The commonly used statistic to evaluate roadway safety performance, crash rates, is not statistically robust and can mislead transportation policymakers when deciding which elements of a roadway network need to be improved. While crash rates have the advantage of being easily understood by the public, they have the potential to mistakenly prioritize low-volume, low-collision sites, wasting millions of taxpayer dollars in the process. The Ohio Kentucky Indiana (OKI) Regional Council of Governments– the metropolitan planning agency (MPO) for the Cincinnati, Ohio, region–has undertaken the effort to implement methods presented in the Highway Safety Manual to derive a more helpful statistic, potentially for crash reduction (PCR). Our goal at OKI is to screen the 8-county region in order to determine which segments and intersections have the highest potential for a reduction in crashes. This will then help inform our prioritization process when allocating federal and state capital to local municipalities that need assistance for funding transportation improvement projects. Statistical methods featured in this analysis are the negative binomial regression model and empirical Bayes method.

Edwin de Jonge - Hodge-decomposing Dutch internal migration

Migration, the flow of people changing residence, is an example of a weighted directed graph and therefore an example of network data. Analysis of network data can be challenging, and this is especially true for weighted directed network data. We present the package hodgedecompose which helps in extracting gradient and cyclic flows in weighted directed networks. To demonstrate its functionality we analyze the open data set for Dutch internal migration, which consists of the migration flows between 350 Dutch regions. The package decomposes a weighted directed graph into an undirected backbone, a gradient graph and a cyclic remainder.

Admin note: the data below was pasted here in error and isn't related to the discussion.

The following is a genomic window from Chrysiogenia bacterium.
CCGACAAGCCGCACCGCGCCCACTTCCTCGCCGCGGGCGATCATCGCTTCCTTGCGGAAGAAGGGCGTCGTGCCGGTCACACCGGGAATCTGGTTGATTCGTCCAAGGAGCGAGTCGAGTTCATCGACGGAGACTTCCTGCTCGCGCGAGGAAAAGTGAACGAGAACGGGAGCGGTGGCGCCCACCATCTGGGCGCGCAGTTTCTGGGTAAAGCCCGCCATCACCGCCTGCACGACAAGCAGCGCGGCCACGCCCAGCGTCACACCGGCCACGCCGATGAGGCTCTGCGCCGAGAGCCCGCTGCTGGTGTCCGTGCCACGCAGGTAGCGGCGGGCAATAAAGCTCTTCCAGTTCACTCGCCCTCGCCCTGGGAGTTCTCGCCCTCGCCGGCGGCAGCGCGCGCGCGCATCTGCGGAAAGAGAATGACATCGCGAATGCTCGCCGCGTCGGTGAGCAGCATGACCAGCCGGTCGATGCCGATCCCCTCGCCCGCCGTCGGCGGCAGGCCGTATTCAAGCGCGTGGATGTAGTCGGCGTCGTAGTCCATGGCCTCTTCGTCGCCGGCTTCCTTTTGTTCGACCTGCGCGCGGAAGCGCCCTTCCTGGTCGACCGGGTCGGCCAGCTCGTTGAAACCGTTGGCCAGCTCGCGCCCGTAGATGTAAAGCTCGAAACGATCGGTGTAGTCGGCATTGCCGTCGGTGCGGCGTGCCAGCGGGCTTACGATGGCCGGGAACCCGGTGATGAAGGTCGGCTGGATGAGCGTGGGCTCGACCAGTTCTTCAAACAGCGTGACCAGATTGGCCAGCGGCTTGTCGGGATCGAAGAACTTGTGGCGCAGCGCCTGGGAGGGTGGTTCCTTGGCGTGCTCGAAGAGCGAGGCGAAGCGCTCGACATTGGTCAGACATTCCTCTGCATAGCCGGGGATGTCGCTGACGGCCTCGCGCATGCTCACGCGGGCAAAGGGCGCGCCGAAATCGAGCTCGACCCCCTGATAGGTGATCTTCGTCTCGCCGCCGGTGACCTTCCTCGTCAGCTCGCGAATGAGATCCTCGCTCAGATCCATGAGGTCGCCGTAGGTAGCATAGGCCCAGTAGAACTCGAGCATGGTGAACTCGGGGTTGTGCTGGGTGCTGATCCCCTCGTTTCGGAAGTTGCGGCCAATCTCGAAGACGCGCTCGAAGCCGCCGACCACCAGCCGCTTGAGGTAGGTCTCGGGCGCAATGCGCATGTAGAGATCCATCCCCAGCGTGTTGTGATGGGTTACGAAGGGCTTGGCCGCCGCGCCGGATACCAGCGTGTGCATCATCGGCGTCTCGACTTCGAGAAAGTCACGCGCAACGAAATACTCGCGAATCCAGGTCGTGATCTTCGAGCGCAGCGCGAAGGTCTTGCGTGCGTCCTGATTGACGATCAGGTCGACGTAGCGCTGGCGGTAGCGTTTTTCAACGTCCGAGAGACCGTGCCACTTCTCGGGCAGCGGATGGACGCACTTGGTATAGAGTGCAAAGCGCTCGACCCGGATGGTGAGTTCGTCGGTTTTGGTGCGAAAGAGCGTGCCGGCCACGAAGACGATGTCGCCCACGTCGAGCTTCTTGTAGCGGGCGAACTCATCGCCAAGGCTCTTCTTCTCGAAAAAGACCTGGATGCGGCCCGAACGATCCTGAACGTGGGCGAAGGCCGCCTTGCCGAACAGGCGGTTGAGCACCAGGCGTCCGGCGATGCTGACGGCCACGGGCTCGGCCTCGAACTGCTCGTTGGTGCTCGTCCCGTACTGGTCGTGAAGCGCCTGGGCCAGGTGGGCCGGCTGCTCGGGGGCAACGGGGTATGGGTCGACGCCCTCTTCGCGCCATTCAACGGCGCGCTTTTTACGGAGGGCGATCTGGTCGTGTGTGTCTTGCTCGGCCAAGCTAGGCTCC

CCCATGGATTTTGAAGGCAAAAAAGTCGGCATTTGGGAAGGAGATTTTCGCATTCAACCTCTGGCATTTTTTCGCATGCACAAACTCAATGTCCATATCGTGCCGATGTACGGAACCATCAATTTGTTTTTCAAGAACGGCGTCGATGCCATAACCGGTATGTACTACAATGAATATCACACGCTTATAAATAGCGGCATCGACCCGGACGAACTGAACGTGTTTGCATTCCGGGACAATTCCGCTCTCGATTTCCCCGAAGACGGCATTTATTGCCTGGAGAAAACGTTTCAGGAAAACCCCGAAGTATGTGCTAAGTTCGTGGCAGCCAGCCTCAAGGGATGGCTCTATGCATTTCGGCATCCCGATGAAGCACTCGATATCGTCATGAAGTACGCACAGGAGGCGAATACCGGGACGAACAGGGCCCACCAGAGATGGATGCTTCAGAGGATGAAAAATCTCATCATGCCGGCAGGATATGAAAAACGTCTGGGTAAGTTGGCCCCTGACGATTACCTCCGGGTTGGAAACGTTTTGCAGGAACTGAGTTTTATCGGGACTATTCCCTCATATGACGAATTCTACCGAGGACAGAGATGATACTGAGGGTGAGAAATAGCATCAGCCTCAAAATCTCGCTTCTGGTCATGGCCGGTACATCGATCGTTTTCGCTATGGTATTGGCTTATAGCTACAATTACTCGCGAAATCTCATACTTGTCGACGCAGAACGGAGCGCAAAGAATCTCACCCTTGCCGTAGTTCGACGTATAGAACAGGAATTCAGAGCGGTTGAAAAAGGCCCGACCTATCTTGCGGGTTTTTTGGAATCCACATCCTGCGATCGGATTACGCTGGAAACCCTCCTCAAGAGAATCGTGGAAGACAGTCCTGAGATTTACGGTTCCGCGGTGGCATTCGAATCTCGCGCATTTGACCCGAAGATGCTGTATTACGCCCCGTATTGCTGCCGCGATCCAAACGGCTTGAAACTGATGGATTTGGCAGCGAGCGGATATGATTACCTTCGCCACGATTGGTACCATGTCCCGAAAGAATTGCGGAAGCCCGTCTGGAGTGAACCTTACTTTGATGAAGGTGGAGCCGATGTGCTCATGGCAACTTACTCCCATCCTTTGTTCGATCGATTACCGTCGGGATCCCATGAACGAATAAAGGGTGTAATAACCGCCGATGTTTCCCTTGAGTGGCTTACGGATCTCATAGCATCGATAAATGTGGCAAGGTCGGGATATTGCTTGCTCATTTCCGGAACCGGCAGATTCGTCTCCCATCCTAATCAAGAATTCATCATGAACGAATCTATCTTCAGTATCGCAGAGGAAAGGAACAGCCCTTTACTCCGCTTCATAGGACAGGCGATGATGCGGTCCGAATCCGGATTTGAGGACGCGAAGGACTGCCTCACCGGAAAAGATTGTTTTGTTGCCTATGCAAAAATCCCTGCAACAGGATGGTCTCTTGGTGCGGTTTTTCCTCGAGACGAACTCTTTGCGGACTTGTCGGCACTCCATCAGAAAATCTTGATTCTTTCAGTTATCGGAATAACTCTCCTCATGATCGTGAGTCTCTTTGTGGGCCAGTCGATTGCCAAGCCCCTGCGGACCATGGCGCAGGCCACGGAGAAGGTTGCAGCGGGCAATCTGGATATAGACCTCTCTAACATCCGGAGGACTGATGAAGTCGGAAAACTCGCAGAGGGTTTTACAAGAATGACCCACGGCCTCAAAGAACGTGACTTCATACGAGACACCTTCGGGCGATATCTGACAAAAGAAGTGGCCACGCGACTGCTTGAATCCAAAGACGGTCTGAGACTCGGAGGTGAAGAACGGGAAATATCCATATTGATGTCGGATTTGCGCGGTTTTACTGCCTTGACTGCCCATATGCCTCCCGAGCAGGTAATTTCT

Posters on Social Science Analysis during the COVID-19 Pandemic

Kelsey Edmond - E-Quality: Leveraging Twitter to understand the digital divide

The digital divide refers to the social stratification due to an unequal ability to access, adapt, and create knowledge via the use of information and communication technologies (ICTs). The demand for widespread digital access increased suddenly and dramatically at the onset of the COVID-19 pandemic. This study explores how digital divide discourse developed amid the crisis by employing a large-scale text analysis of verified tweets.

Leveraging the academictwitteR package in R, tweets were systematically collected and underwent descriptive statistics, sentiment analyses, time series analyses, regression discontinuity design, and latent Dirichlet allocation method of topic modeling. The outcome of this research aims to provide input for the development of adequate policies targeted at more egalitarian digital use, finally aiming to decrease digital and subsequently social inequalities.

Lauren Norris- Baltimore City Health Department (BCHD) COVID-19 vaccination clinic data visualization using a R Shiny app